Sun Ra Arkestra Review
The Sun Ra Arkestra descended on Lewes last week for a three-night residency at the Con Club thanks to Brighton promoters Dictionary Pudding and the Brighton Alternative Jazz Festival.
The Arkestra, one of the legendary jazz groups, have been playing in a variety of formations since the 1950s. After their inspirational leader the pianist Sun Ra died in 1993 the Arkestra was led for a brief while by John Gilmore, and then since Gilmore’s death in 1995 it has been led by the indomitable Marshall Allen, an extraordinary experimenter who has been playing wind instruments since the age of ten and is due to celebrate his 93rd birthday next month.
At the Con Club, there were about 15 members of all ages on stage although to be honest we lost count. From the word go there was a verve and a dynamism in the music that immediately entranced the audience – and the band did not let up for the whole evening in what was a dazzling display. Allen provided a guiding hand to the proceedings throughout, and led with some inspired free jazz, not only on his alto sax but also his fascinating early 1970s electronic instrument, the EVI.
Sun Ra and his arkestra were often regarded as avant-garde and esoteric, drawing on all manner of jazz frames and philosophical ideas (perhaps most famously the intergalactic in ‘Space Is The Place’) but to understand the Arkestra they need to be experienced live. Their two-and-a-half hour show encompassed a phenomenal range of music, from early Prohibition era jazz through to more futuristic new wave sounds, with a lot of big band, bebop and free jazz all piled into the mix. There were Latin interludes, dynamic solos and jungle rhythms too. The impression given is often one of brilliant mass-improvisation, but this was a tightly orchestrated and superbly thought-out and structured approach.
The thing about the Arkestra’s music is that it embraces the avant-garde but it is not intrinsically avant-garde music. If ‘Space Is The place’ it’s not because the Arkestra has its head in the stars, but rather that they are well-grounded, looking down on the whole history of jazz. Space is a sense of freedom, an open heart, a will to push boundaries. Their set in Lewes encompassed all forms and took the listener on a journey, free from any traditional sense of order or constraint. The point is, it is all in there, the whole of jazz. Viewing jazz from on high, much as someone on another planet might view the planet earth, but being very much a part of it.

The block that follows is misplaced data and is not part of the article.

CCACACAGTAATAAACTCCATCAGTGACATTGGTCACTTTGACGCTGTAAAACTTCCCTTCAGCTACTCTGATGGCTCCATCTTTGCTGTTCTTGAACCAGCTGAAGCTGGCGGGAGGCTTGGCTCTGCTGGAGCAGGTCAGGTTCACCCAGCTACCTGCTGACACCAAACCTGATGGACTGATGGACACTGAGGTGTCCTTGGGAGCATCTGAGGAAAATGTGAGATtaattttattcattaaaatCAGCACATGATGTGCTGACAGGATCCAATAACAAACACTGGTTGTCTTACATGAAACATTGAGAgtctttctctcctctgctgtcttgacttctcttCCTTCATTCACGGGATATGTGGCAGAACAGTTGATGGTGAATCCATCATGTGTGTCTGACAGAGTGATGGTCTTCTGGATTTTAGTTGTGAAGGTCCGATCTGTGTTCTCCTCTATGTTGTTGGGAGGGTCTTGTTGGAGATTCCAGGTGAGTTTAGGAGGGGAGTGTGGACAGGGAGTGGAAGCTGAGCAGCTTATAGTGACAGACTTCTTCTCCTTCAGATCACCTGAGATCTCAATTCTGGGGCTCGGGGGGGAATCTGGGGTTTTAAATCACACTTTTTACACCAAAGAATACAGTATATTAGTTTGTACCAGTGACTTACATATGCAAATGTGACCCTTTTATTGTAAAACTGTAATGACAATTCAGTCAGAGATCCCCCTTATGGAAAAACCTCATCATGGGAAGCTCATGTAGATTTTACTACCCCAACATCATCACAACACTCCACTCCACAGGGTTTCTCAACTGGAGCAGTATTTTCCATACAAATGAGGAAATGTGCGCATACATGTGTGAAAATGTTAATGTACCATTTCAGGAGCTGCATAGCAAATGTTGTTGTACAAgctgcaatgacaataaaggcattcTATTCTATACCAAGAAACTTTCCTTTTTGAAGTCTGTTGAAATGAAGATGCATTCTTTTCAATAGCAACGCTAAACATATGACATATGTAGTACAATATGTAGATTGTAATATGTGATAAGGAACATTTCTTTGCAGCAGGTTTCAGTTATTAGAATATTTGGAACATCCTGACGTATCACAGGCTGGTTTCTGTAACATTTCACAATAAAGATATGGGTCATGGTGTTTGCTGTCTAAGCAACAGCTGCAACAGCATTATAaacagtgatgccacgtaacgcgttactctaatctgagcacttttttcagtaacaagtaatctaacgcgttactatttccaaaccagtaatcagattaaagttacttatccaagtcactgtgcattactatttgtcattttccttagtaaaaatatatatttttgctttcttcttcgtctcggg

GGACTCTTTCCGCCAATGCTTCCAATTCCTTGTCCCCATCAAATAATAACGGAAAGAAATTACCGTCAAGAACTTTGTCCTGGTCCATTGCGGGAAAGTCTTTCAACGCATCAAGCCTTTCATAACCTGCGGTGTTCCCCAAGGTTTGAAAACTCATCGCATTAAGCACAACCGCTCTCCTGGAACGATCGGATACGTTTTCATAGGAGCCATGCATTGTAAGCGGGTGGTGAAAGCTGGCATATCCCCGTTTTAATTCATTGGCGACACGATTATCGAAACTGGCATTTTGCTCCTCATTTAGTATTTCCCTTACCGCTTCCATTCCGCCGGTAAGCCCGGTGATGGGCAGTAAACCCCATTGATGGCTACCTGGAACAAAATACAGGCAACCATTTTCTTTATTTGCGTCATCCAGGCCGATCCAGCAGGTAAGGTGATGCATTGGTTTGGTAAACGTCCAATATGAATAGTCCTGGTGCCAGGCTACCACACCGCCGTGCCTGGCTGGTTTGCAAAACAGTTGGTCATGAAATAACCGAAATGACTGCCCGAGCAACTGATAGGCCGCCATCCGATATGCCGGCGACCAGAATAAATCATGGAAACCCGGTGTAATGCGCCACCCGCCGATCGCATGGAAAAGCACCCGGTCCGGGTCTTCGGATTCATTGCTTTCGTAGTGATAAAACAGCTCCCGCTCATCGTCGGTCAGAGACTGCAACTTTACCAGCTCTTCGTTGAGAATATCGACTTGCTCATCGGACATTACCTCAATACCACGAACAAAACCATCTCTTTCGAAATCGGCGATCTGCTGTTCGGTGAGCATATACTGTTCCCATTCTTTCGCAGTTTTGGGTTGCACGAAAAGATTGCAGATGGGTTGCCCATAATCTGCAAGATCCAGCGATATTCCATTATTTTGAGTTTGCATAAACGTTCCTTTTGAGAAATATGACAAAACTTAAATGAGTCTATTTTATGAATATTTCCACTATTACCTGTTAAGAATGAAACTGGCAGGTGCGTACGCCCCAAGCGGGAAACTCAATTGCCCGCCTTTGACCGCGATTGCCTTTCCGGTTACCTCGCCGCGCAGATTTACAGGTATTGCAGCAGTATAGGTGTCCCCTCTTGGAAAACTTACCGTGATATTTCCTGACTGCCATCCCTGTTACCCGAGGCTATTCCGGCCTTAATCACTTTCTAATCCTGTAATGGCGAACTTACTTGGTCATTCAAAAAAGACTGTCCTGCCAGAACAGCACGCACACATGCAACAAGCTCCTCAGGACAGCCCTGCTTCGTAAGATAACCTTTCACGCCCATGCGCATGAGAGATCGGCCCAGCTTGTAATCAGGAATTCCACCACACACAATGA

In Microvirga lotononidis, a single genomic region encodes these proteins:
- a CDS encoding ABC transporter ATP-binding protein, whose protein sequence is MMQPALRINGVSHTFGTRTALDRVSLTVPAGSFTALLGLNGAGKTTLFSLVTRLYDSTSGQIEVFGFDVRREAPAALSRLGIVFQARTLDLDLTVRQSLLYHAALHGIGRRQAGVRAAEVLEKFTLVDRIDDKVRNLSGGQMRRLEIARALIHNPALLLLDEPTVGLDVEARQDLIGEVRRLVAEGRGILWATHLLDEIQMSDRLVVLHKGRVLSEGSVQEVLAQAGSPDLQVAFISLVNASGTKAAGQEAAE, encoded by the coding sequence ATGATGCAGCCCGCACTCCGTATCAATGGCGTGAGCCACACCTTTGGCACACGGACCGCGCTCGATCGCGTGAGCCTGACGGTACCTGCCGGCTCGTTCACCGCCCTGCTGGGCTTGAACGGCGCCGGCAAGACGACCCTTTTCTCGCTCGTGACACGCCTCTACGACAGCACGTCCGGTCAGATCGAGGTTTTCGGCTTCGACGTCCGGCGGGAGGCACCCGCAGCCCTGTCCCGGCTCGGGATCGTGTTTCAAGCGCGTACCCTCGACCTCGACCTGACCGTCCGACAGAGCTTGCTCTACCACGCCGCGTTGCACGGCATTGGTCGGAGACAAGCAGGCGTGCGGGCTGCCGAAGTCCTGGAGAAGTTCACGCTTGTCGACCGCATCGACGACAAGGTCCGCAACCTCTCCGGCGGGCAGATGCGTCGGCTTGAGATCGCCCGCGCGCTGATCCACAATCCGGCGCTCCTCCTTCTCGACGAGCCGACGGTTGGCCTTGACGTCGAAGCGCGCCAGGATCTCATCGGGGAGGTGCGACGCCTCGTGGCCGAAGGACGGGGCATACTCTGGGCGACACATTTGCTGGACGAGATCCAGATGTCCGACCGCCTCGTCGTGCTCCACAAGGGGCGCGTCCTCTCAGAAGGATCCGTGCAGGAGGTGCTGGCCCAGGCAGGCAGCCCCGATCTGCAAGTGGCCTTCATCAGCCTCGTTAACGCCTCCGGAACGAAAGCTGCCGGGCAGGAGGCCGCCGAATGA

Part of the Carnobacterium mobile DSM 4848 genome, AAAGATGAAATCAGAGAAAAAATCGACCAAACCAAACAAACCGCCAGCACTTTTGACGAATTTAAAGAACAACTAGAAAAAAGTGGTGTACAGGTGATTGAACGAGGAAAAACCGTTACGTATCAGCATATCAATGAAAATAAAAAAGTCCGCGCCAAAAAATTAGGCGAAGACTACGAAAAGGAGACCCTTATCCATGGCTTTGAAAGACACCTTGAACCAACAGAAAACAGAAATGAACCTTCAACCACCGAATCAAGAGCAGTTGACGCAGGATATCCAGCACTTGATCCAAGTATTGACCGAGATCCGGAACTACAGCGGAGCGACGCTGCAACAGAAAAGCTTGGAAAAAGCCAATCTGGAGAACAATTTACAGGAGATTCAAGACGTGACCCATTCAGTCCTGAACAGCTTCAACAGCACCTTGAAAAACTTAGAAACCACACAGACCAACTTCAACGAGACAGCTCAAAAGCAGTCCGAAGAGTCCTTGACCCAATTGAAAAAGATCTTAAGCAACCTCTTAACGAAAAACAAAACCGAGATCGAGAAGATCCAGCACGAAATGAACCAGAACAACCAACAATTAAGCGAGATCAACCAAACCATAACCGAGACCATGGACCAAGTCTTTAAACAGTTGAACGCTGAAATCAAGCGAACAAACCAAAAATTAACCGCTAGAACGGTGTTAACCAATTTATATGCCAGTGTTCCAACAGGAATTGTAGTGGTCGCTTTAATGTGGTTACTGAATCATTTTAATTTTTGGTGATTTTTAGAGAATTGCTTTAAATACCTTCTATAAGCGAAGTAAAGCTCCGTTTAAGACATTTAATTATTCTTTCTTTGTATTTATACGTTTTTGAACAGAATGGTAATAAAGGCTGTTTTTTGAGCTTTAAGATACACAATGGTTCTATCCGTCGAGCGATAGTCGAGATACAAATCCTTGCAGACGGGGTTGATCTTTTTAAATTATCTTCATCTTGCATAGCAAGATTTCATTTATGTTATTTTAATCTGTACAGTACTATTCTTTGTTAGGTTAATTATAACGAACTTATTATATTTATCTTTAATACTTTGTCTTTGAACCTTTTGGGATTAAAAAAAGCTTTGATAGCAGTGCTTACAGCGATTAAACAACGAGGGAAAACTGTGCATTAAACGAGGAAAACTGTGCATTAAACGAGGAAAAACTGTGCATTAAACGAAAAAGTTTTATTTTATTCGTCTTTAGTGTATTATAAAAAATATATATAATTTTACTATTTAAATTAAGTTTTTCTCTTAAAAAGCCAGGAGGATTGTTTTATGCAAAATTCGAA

Notwithstanding this Sun Ra cerebralism, the Arkestra’s performance was fun from start to finish, including two escapades by a sub-section of the band where they paraded off the stage to join the audience. Special mentions go to Yahya Abdul-Majid in the front row who added intense dexterity to proceedings, the regal and omnipresent James Stewart on tenor and Tara Middleton whose vocals provided a perfect joyful balance to Marshall Allen’s lead.
It was a brilliant achievement for the joint-promoters to bring a gig like this to Lewes, in the refreshingly cozy Con Club with a capacity of around 200 folk. The Arkestra sold out all three nights and they could have easily put on more. A memorable experience for everyone who managed to get there and hopefully one to be repeated.
Sun Ra Arkestra, Lewes Con Club, Wednesday 29th March 2017
Words and photos by Jon Southcoasting
(More pictures if you flick through the gallery at the top of this review)